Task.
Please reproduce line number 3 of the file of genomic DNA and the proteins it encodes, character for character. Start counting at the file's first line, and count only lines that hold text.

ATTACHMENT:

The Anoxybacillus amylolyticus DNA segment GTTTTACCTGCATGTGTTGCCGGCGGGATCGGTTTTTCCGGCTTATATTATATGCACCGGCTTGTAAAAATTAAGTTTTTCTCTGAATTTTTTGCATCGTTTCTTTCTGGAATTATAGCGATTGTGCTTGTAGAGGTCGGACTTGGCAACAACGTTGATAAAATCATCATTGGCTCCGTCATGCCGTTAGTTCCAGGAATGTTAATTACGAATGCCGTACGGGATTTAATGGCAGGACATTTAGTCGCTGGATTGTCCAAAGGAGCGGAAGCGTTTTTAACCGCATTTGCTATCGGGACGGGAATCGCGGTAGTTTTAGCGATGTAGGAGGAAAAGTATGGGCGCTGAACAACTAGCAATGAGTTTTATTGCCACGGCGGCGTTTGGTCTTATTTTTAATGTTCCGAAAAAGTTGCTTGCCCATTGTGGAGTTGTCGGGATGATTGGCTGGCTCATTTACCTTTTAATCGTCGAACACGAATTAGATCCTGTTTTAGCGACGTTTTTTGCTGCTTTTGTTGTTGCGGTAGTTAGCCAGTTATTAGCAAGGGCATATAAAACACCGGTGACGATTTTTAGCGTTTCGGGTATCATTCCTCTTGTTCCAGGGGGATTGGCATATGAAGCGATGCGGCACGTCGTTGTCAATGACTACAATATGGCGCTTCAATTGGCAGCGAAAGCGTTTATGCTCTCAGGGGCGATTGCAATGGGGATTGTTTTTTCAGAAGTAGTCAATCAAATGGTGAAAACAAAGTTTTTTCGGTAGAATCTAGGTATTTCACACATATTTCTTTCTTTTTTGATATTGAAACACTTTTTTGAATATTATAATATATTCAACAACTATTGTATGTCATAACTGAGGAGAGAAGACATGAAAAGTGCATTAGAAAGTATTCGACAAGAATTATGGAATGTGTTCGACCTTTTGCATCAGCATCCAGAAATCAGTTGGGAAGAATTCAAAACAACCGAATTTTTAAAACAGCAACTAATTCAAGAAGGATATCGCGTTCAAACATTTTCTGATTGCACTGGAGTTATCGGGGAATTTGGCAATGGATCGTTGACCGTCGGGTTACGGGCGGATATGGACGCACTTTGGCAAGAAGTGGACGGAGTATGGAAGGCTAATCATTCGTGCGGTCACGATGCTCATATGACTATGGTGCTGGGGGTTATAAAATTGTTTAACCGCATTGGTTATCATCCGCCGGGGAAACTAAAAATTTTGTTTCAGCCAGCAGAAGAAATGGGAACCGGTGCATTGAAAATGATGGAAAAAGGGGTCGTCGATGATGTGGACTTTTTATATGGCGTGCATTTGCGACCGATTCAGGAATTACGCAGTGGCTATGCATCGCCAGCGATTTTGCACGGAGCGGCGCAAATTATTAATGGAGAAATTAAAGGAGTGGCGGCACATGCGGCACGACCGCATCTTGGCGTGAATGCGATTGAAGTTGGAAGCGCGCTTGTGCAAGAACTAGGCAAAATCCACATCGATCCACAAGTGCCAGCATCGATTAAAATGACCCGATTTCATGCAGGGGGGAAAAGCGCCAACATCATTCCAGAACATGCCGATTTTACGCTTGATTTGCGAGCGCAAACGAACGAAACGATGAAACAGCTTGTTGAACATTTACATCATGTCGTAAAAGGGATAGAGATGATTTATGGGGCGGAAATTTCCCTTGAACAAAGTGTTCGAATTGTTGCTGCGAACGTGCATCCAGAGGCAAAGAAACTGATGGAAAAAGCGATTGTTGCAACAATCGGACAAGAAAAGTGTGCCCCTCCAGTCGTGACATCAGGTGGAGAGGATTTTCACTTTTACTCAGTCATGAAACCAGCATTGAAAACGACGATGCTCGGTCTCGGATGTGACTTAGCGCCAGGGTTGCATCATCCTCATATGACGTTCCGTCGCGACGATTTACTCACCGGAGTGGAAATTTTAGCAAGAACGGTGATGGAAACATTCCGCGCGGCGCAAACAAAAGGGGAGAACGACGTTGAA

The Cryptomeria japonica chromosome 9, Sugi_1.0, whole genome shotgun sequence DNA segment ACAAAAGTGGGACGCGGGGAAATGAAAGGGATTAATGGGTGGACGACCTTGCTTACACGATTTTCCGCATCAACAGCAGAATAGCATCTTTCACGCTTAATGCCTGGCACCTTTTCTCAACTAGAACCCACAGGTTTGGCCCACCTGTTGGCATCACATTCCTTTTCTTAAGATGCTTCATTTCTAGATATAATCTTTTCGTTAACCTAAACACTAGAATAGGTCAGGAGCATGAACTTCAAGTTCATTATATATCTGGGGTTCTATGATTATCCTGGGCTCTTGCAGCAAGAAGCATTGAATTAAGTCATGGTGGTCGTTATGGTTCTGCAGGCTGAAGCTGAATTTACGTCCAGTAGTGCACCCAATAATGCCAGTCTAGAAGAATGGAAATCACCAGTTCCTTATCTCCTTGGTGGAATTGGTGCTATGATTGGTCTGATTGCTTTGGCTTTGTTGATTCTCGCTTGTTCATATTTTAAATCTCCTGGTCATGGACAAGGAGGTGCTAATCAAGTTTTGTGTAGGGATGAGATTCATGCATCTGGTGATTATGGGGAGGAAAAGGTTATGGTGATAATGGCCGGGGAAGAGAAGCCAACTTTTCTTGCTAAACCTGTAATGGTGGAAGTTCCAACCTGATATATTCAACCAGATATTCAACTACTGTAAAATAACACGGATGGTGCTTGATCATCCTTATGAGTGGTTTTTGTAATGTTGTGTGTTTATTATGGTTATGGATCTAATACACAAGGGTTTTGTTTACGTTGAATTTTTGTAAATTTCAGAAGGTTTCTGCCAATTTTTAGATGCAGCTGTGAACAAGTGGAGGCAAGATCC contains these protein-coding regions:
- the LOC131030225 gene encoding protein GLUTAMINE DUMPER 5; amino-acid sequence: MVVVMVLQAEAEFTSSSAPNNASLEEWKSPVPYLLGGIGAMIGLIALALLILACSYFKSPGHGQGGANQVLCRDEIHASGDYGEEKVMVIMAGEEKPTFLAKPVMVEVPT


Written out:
- the LOC131030225 gene encoding protein GLUTAMINE DUMPER 5; amino-acid sequence: MVVVMVLQAEAEFTSSSAPNNASLEEWKSPVPYLLGGIGAMIGLIALALLILACSYFKSPGHGQGGANQVLCRDEIHASGDYGEEKVMVIMAGEEKPTFLAKPVMVEVPT